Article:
Teen charged with shooting
Police say a Toronto teenager is the latest person to be charged in connection with one of the worst mass shootings in the city’s history. Toronto police said on Friday that a 17-year-old boy has been charged with two counts of second-degree murder, 22 counts of aggravated assault, one count each of attempted murder and recklessly discharging a firearm. The suspect, who cannot be identified under the Youth Criminal Justice Act, was scheduled to appear in court on Friday. Numerous gunshots were fired during a July 16 barbecue for young people, killing 14-year-old Shyanne Charles and 23-year-old Joshua Yasay. Twenty-three others were sent to the hospital. Nineteen-year-old Nahom Tseigazab was charged earlier this week with two counts of second-degree murder, attempted murder and 23 counts of aggravated assault.
Phone book lawsuit ends
A phone book company has settled a lawsuit filed by a Montana barbecue restaurant that was listed in a section of the yellow pages for “Animal Carcass Removal.” The owner of Bar 3 Bar-B-Q sued Dex Media Inc after the listing appeared in the 2009 phone book and was reprinted in other directories in 2010 and last year. It gained notoriety after it was featured as a joke on Jay Leno’s show last year. The lawsuit claimed a Dex salesman deliberately published the free listing under the section after the owner of the restaurant refused to buy an advertisement in the book. The terms of last Friday’s deal between Dex and the restaurant’s parent company were not disclosed.
Dog killer escapes jail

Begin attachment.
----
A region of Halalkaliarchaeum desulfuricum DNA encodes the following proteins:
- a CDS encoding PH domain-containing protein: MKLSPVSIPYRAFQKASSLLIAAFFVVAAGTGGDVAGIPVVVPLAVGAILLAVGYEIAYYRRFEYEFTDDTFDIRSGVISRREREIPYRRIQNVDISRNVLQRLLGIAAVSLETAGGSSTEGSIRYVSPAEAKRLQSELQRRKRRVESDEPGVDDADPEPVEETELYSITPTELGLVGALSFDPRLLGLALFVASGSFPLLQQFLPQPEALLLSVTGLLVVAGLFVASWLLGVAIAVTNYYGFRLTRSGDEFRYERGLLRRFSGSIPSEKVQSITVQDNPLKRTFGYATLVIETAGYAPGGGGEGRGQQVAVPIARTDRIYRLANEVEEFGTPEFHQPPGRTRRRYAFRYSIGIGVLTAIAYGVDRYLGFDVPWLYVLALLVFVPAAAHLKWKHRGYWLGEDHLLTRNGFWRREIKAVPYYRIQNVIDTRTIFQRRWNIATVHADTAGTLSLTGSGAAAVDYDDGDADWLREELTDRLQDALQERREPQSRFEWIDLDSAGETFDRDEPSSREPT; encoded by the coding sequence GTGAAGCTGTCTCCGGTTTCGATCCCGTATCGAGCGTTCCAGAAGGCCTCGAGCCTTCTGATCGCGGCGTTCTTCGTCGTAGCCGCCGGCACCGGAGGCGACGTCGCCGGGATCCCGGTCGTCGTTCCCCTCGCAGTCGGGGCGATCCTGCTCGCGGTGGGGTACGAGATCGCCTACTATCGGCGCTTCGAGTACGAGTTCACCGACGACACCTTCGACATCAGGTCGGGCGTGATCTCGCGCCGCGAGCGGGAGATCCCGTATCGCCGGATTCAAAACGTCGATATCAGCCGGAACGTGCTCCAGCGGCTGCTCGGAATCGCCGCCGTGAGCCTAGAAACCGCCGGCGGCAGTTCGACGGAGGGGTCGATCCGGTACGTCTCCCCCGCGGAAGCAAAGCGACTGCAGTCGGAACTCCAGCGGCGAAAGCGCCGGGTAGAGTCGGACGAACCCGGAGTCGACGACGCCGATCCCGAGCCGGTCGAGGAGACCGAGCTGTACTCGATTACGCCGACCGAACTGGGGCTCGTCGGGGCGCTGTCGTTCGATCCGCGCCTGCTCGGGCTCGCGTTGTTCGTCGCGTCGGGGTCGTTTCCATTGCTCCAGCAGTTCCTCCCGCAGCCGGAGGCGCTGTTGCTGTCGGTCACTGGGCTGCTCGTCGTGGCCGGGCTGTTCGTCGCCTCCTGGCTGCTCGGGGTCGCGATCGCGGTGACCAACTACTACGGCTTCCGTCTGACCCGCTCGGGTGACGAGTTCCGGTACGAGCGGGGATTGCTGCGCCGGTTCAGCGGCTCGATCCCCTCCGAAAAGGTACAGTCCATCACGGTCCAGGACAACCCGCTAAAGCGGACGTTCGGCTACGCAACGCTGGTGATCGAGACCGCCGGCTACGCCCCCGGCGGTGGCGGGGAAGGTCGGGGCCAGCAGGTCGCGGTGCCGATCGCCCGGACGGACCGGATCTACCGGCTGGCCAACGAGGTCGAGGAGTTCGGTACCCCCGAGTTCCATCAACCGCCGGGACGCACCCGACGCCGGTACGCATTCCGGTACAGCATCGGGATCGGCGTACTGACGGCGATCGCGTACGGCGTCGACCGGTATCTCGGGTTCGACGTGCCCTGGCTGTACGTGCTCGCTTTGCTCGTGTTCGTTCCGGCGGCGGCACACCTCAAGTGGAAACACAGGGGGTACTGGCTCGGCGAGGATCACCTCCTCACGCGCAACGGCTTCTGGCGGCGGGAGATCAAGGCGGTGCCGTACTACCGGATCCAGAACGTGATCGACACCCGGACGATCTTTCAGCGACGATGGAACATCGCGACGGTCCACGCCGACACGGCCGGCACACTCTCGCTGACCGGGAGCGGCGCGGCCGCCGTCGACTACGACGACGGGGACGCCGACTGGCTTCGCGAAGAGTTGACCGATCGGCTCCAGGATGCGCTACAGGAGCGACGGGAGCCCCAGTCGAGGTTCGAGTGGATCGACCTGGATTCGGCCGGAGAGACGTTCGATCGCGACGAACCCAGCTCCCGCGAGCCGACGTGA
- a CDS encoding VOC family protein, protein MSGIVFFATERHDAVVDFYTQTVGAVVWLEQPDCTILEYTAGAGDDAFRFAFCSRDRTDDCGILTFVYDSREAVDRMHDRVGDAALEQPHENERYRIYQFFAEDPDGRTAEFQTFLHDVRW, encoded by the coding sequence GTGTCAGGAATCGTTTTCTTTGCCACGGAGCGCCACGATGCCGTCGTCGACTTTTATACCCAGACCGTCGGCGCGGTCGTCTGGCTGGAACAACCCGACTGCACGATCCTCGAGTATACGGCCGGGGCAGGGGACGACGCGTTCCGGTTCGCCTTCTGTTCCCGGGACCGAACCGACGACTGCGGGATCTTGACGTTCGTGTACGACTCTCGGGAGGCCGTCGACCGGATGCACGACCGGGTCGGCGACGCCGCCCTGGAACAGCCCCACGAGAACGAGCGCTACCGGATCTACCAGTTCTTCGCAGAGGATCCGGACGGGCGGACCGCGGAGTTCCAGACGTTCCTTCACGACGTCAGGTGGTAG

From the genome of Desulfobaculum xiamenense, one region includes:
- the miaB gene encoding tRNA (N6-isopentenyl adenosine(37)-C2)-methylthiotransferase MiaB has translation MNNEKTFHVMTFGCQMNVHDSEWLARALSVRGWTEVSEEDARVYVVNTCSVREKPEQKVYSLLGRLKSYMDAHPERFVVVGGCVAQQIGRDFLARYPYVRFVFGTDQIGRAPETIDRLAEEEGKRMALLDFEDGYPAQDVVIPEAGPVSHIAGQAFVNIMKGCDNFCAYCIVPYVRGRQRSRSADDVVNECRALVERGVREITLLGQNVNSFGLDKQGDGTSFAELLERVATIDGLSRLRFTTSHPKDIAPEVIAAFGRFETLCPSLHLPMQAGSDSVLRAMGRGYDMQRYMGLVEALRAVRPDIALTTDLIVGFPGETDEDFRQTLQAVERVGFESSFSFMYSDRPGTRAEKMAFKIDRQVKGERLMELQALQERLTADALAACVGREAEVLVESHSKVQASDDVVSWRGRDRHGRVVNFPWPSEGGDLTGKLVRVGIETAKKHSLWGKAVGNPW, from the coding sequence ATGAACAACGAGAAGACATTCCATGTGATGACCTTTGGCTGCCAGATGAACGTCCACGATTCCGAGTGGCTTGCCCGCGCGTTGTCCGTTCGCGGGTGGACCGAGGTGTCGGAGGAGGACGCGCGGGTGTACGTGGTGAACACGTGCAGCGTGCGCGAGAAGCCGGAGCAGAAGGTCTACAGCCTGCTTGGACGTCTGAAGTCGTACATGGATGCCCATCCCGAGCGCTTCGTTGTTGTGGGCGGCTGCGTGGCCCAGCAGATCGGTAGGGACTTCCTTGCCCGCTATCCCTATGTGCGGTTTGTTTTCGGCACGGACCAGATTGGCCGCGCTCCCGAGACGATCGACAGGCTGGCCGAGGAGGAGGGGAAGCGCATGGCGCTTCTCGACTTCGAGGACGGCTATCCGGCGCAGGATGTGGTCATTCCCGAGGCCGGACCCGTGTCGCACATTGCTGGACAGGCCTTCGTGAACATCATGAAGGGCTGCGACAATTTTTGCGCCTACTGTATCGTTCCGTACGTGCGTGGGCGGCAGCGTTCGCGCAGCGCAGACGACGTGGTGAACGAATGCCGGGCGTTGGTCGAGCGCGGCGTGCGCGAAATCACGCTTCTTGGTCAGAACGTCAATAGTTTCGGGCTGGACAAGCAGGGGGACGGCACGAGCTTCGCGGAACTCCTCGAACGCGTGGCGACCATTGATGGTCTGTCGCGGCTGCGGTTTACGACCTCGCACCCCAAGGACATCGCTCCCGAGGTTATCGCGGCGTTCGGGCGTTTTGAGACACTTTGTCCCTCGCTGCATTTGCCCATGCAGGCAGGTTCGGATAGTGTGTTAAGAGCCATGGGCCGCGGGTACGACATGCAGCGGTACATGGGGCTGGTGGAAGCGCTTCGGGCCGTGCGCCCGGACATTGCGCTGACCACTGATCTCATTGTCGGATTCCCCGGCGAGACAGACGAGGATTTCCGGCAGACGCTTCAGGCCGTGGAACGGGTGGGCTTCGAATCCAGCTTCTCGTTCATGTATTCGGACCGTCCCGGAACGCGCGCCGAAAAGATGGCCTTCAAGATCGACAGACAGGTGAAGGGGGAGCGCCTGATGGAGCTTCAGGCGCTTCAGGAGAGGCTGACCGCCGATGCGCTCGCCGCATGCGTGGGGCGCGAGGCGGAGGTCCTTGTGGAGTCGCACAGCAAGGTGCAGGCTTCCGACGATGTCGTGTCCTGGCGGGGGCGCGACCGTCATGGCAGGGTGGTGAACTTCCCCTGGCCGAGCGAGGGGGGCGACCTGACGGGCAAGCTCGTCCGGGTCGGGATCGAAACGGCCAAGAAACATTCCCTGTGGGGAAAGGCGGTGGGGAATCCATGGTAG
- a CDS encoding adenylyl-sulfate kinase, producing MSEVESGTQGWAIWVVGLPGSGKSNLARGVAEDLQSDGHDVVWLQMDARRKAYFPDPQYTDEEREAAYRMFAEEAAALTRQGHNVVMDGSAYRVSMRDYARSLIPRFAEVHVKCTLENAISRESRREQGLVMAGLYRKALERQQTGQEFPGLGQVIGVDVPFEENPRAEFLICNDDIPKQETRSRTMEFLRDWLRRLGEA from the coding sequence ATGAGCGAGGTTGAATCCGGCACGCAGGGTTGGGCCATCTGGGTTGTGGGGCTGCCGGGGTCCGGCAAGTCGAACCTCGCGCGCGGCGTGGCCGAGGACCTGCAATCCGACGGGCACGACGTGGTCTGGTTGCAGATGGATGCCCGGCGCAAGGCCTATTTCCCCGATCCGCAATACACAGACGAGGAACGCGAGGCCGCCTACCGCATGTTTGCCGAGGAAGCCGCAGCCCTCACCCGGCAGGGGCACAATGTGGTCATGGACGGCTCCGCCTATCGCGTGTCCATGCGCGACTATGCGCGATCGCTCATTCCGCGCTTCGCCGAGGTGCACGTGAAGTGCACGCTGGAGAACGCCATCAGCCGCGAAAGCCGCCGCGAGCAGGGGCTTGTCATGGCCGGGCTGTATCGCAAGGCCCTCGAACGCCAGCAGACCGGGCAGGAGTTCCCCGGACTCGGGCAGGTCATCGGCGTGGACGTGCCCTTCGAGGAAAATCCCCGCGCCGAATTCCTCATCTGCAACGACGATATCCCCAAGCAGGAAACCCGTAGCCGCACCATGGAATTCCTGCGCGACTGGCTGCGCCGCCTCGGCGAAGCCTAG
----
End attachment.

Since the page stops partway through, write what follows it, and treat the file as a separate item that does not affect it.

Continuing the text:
A man who pleaded guilty in the slaughter of dozens of sled dogs in British Columbia will not spend time in prison, a judge has ruled. Provincial Court Judge Steve Merrick concluded on Thursday that Robert Fawcett had the “best interests” of the dogs at heart when he culled the pack near Whistler after a slump in business following the 2010 Vancouver Olympics. While Merrick said he agreed with a psychiatrist’s assessment that Fawcett’s actions were the result of mental instability, the judge noted: “[You] ought to have anticipated the possibility of the horrific circumstances that could result. It is beyond comprehension as to how this could have occurred.” The devastating aftermath of the April 2010 killing was outlined in court by Fawcett’s lawyer, who described how hard it was for his 40-year-old client to even listen to details of killing his beloved animals again.
WWII postcard arrives
A postcard mailed nearly 70 years ago has finally arrived at the former upstate New York home of the couple who sent it. The postcard was sent July 4, 1943, from Rockford, Illinois, to sisters Pauline and Theresa Leisenring in Elmira. Their brother, George Leisenring, was stationed at Rockford’s Medical Center Barracks at Camp Grant, an Army post during World War II. Their parents were visiting him when they mailed the postcard home. The postcard reads in part: “Dear Pauline and Theresa, We arrived safe, had a good trip, but we were good and tired.” Elmira’s Star-Gazette newspaper reports the postcard arrived last week at the family’s former home, where a different family now lives. A postal official says the postcard may have been found by someone outside the postal service and placed in the mail.